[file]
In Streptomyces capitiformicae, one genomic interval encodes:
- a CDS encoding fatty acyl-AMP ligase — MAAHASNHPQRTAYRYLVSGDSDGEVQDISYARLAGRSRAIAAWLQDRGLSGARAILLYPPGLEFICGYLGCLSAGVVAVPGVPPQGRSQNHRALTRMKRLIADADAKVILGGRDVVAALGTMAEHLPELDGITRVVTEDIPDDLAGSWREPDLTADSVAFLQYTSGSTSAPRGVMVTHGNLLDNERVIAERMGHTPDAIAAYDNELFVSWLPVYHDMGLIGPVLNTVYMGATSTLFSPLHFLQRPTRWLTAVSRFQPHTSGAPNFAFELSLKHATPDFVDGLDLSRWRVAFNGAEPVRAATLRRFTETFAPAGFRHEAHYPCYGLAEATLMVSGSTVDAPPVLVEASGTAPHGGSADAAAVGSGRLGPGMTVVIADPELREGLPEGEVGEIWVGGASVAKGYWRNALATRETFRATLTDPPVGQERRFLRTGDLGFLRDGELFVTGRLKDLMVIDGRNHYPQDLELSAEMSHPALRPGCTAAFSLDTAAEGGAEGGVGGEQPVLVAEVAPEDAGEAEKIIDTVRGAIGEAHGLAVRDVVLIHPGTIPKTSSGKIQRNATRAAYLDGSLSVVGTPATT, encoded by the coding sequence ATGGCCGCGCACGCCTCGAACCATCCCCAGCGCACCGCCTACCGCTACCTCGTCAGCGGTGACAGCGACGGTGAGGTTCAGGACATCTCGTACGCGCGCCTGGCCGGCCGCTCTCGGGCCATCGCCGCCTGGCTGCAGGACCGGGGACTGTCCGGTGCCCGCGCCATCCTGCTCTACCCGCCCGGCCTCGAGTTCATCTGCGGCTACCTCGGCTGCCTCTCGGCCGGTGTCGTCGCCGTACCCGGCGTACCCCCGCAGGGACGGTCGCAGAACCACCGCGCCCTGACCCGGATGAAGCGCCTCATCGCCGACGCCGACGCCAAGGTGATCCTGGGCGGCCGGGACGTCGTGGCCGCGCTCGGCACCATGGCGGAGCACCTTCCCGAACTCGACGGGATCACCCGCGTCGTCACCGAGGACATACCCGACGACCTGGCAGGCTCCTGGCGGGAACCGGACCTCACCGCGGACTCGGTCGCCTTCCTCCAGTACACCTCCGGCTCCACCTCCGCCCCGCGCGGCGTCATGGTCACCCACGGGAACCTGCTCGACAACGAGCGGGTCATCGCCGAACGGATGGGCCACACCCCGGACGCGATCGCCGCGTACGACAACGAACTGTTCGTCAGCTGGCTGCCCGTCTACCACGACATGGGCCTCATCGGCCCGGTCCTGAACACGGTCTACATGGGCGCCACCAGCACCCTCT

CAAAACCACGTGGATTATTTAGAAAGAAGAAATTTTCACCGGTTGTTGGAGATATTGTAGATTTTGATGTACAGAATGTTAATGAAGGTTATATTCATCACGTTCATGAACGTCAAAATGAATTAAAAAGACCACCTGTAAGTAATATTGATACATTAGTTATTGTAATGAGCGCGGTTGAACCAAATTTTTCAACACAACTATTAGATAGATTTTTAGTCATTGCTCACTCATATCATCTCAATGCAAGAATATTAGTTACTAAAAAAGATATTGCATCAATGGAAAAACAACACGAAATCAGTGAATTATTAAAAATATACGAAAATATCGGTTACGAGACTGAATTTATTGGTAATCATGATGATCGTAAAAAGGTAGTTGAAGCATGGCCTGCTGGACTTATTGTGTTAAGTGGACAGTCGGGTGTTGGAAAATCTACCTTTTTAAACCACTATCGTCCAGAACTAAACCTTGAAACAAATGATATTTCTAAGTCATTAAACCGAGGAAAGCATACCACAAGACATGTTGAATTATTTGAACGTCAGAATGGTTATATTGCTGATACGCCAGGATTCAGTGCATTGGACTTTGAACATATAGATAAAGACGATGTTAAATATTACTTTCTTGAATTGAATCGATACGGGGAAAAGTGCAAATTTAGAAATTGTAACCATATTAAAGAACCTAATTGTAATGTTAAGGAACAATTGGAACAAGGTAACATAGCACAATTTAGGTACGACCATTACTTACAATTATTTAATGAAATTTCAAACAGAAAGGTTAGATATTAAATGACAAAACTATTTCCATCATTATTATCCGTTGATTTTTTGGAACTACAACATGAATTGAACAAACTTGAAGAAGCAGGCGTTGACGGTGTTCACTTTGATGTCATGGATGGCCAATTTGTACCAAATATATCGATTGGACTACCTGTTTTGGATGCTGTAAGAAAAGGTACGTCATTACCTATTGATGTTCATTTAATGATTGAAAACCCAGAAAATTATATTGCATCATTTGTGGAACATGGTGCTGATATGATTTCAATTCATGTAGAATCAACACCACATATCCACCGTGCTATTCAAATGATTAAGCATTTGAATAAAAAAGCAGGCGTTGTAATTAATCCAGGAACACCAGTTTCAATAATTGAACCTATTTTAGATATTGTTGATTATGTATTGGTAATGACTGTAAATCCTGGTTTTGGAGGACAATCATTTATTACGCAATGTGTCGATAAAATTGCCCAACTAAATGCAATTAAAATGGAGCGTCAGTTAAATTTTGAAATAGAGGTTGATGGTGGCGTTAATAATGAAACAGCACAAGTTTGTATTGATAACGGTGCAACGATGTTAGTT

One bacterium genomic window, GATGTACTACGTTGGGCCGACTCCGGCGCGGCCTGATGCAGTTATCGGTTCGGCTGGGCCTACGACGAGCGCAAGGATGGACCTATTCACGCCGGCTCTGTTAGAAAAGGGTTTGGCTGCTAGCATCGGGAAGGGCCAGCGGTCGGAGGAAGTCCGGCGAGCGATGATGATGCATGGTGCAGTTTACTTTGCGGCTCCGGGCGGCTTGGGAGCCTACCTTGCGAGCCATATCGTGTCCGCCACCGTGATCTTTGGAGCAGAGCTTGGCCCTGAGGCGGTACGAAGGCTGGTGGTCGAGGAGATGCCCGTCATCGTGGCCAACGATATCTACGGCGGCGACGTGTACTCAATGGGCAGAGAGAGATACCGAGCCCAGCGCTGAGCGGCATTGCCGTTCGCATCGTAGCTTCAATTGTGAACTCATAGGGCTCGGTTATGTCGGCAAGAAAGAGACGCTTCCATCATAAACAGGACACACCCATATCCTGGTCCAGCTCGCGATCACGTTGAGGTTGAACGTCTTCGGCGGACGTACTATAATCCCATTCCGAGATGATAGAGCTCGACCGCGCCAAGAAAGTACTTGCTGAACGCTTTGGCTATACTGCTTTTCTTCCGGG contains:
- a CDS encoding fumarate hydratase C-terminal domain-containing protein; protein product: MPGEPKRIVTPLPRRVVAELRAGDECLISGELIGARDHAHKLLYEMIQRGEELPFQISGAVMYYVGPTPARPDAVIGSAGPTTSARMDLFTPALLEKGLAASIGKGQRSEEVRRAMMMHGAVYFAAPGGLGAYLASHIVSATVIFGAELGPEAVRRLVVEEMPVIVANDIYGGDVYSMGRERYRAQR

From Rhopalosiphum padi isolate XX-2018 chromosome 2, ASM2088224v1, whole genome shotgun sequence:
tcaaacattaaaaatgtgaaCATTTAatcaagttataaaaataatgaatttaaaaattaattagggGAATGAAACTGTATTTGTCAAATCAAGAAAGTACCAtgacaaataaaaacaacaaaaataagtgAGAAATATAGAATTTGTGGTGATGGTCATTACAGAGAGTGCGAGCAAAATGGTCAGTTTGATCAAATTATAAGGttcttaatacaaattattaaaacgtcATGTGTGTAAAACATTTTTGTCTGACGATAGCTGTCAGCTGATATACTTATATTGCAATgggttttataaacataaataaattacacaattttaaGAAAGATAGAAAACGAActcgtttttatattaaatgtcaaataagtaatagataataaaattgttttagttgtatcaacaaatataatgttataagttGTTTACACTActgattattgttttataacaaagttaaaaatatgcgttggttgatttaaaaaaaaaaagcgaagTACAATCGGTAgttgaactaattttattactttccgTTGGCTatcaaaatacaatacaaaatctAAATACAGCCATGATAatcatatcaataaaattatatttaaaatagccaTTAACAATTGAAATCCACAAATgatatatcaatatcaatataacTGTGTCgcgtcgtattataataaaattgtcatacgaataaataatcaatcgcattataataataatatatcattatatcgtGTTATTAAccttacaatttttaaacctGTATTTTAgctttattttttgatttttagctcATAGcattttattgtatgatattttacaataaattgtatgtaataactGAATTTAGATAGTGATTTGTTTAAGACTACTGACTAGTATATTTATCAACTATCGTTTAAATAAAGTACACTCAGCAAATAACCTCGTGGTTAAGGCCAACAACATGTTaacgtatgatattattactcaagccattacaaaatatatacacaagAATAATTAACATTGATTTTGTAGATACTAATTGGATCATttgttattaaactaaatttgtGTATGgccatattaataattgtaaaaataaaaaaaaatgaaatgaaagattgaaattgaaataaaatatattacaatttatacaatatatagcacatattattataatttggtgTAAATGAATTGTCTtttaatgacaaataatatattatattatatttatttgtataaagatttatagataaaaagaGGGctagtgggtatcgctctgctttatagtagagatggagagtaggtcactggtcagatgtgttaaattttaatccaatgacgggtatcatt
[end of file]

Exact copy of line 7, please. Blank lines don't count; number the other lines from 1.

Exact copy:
tcaaacattaaaaatgtgaaCATTTAatcaagttataaaaataatgaatttaaaaattaattagggGAATGAAACTGTATTTGTCAAATCAAGAAAGTACCAtgacaaataaaaacaacaaaaataagtgAGAAATATAGAATTTGTGGTGATGGTCATTACAGAGAGTGCGAGCAAAATGGTCAGTTTGATCAAATTATAAGGttcttaatacaaattattaaaacgtcATGTGTGTAAAACATTTTTGTCTGACGATAGCTGTCAGCTGATATACTTATATTGCAATgggttttataaacataaataaattacacaattttaaGAAAGATAGAAAACGAActcgtttttatattaaatgtcaaataagtaatagataataaaattgttttagttgtatcaacaaatataatgttataagttGTTTACACTActgattattgttttataacaaagttaaaaatatgcgttggttgatttaaaaaaaaaaagcgaagTACAATCGGTAgttgaactaattttattactttccgTTGGCTatcaaaatacaatacaaaatctAAATACAGCCATGATAatcatatcaataaaattatatttaaaatagccaTTAACAATTGAAATCCACAAATgatatatcaatatcaatataacTGTGTCgcgtcgtattataataaaattgtcatacgaataaataatcaatcgcattataataataatatatcattatatcgtGTTATTAAccttacaatttttaaacctGTATTTTAgctttattttttgatttttagctcATAGcattttattgtatgatattttacaataaattgtatgtaataactGAATTTAGATAGTGATTTGTTTAAGACTACTGACTAGTATATTTATCAACTATCGTTTAAATAAAGTACACTCAGCAAATAACCTCGTGGTTAAGGCCAACAACATGTTaacgtatgatattattactcaagccattacaaaatatatacacaagAATAATTAACATTGATTTTGTAGATACTAATTGGATCATttgttattaaactaaatttgtGTATGgccatattaataattgtaaaaataaaaaaaaatgaaatgaaagattgaaattgaaataaaatatattacaatttatacaatatatagcacatattattataatttggtgTAAATGAATTGTCTtttaatgacaaataatatattatattatatttatttgtataaagatttatagataaaaagaGGGctagtgggtatcgctctgctttatagtagagatggagagtaggtcactggtcagatgtgttaaattttaatccaatgacgggtatcatt